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Foster A Dog! Open Your Home and Heart

Heartbreaking photo of sad dog left at shelter by his family.
“Why did my humans put me in a place like this?”

We’ve all seen the sappy commercials that show poor dogs in really bad conditions. Seeing what dogs go through with humans that don’t care about them. This is happening everywhere. There are many needs for foster families.

Dogs Get Surrendered To Shelters

Dog in a shelter waiting for a home.
“Will you please get me out of here?”

People surrender their dog because of different situations, but all the dog can think is “Why did you leave me here?”. Being in a shelter can change a dog’s personality. They are scared in being in a new environment with nobody they know and other dogs asking the same questions. “Are we ever getting out of here?” is what goes through their heads every time they see someone pass their cage.

I’ve Seen Personally Dogs Get Surrendered

A dog giving up hope in a shelter.
“I don’t know how much more I can take of this place.”

I’ve been a volunteer with shelters and have seen happy dogs come in to only wait for so long that they begin to break down and lose hope. These are the dogs that need a home even if it’s just for temporarily. That’s where fostering come in!

Opening your home and heart can help so many dogs that don’t do well in a shelter environment. This gives the dog a chance to relax in a home where it’s not so scary for them.

Fill Out the Foster Application

Dog with superman costume on saying "Even superman had foster parents".

Many shelters offer an application that you can fill out to become a foster home. The application mainly asks questions like do you have any other pets, do you have any children, do you leave frequently out of town, and if you have a yard. A person from the shelter usually does a home check to make sure it’s a right fit for a dog to be in your home.

What Type of Dog to Foster

The next step is determining what kind of dog you would like to foster. Would you like to take care of a sick dog that you have to give medications to? Or do you know how to train, so you might want a younger dog that doesn’t know commands? Nobody will pressure you in taking a dog that you don’t feel comfortable with in your home. If you do foster a dog that isn’t working out, you can always tell the shelter that it’s not a good fit and they will find another foster home for that dog.

Shelters Provide Everything For Foster Parents

Money is no issue when you want to foster. Everything is covered with the shelter.

All you need to provide is a loving home. The shelter/rescue covers all expenses from food to vet costs. They do not care how much you make. Anyone can become a foster!

You will never have to pay out of pocket for anything. (Unless you really spoil them!) Shelters pay for all care and feeding like:

  • Any food the dog should eat. Kibble, soft food, medicated foods.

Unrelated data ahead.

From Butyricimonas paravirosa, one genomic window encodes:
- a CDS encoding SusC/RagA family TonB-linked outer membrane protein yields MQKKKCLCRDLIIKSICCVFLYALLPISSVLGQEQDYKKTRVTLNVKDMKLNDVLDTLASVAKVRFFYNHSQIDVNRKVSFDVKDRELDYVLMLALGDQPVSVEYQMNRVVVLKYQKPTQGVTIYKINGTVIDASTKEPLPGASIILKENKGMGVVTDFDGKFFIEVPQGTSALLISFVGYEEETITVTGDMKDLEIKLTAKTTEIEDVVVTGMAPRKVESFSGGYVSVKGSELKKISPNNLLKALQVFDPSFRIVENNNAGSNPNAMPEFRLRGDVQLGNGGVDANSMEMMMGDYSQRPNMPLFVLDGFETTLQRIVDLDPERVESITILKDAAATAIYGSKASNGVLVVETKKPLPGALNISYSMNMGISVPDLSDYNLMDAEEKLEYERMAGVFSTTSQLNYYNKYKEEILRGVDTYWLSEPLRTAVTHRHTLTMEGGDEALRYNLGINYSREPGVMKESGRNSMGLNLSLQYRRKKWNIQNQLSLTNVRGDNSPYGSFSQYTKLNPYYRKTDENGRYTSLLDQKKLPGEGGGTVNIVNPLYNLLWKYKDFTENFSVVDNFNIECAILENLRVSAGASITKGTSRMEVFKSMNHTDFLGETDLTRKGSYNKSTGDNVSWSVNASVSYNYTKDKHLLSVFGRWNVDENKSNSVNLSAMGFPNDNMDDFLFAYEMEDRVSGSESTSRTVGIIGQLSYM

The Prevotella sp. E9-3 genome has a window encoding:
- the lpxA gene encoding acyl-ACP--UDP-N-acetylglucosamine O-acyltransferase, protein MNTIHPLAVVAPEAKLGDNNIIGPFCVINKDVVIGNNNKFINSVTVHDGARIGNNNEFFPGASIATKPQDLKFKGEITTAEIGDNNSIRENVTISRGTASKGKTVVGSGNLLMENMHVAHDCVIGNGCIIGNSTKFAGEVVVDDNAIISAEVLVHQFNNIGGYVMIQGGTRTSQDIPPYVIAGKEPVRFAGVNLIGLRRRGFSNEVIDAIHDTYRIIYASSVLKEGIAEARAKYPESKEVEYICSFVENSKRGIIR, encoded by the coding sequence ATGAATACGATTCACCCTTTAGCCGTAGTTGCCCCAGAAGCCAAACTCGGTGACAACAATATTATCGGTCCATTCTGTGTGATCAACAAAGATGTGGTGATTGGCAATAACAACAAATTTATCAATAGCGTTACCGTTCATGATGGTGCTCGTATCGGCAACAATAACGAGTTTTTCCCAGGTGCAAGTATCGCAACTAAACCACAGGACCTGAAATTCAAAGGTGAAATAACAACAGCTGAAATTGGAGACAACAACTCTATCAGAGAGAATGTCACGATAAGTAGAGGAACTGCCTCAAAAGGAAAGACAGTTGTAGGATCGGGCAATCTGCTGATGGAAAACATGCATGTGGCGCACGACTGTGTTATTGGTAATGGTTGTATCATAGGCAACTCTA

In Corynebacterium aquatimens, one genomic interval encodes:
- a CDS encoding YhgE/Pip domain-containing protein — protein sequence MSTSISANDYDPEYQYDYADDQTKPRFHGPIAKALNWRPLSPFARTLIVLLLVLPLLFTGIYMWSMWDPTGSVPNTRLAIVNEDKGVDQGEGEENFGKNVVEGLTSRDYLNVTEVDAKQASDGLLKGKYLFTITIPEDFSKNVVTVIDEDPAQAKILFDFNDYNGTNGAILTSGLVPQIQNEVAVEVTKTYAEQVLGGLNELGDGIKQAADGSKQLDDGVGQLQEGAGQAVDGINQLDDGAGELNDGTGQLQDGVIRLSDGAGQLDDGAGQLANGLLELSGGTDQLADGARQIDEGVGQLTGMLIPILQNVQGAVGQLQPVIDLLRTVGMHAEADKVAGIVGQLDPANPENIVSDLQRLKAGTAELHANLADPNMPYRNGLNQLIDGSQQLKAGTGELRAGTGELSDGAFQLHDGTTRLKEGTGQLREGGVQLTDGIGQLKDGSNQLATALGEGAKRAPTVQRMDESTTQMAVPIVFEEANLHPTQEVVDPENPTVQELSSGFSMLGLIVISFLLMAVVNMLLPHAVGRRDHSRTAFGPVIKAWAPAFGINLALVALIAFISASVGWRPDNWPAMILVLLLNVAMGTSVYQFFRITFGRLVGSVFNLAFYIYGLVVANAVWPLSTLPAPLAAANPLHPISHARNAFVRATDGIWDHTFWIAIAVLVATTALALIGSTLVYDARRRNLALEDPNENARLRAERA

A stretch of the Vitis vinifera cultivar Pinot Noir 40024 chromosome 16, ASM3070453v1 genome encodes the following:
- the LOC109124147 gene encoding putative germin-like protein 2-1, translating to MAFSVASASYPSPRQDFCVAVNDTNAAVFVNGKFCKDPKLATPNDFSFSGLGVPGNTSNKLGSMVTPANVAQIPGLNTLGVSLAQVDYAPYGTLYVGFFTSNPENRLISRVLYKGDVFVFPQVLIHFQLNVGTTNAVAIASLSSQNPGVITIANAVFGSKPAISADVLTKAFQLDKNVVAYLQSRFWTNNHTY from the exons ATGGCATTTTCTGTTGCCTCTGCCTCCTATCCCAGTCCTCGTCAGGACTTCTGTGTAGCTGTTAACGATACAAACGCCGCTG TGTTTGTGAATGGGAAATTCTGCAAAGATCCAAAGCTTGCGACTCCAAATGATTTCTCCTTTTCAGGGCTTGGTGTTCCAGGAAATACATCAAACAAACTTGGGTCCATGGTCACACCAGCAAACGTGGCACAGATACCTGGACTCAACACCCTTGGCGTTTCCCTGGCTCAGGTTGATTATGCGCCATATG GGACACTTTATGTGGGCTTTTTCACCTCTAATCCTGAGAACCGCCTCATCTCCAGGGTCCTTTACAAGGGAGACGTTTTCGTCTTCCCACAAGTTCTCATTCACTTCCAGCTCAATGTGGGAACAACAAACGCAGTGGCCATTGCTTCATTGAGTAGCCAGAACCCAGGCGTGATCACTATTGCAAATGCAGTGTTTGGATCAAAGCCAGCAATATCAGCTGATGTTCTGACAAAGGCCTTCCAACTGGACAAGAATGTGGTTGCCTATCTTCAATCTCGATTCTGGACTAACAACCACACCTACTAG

• Bedding. Beds and blankets are sometimes provided.
  • Toys. A variety of toys from squeaky to chewy toys.
  • Leashes and collar. Basic leash and collar, or if the dog needs a specific kind, they will provide them
  • Vet care. Veterinary care is all covered with the shelter. Shots that they need, checkups, surgeries like spay and neuters, and any medications. Also if they get sick, vet care is covered by the shelter.

Your First Foster Dog

Ok, now that you’ve filled out the application, you are ready for your first dog to foster. Your first foster should be an easy dog or puppy. You want your first experience to be a joyful one for you and the dog. You wouldn’t want to overwhelm yourself and have the dog transfer to another home.

When Foster Dog is in Your Home

When you get the dog to your house, you’ll want to keep them in a quiet room where they can decompress and settle down. They’ve just been through a whirlwind of places and seeing new people so they are probably scared and need to relax. After a couple days when they feel ready, they can start to come out and explore your house. Make sure to keep an eye on them!

Training and Socializing

Now you can start interacting with them by playing and training. Show them what is acceptable to chew on and basic training like Sit, Stay, and Come. These commands are great when someone is interested in adopting them. (Yes, you are doing all of this to get them adopted to a forever home. Most shelters/rescues won’t let you “foster fail” for the first 3 dogs you foster.) Just think, once they get adopted, you have room for another dog in need that you can foster.

Lots of adopters will share pictures of how the dog is doing in their home. This brings fostering it’s heartfelt feeling that you are supporting dogs to go to good loving homes.

But, what if you have to travel?

Shelters will provide a “vacation foster” that will take care of your dog either in your home or theirs for the time you are away. So no worries if you need to be out of town for a short time.

Traveling To The Vet

You take your foster dog to a shelter just like you would for your own dog, but with the shelter paying.

Shelters/Rescues want to make sure the veterinary clinic is within reasonable travel distance for you. They usually have preselected vets that they do business with and will let you pick which one you’d like to travel to. There are also volunteers that can take the dog to and from the vet if it’s not convenient for you. I’ve done this many times!

Fostering dogs from shelters and rescues can help save lives.

Contact your local shelter/rescue for questions and how they do the process of fostering.

Fostering is not a lifetime commitment, is is a commitment to saving a life. Consider fostering today!

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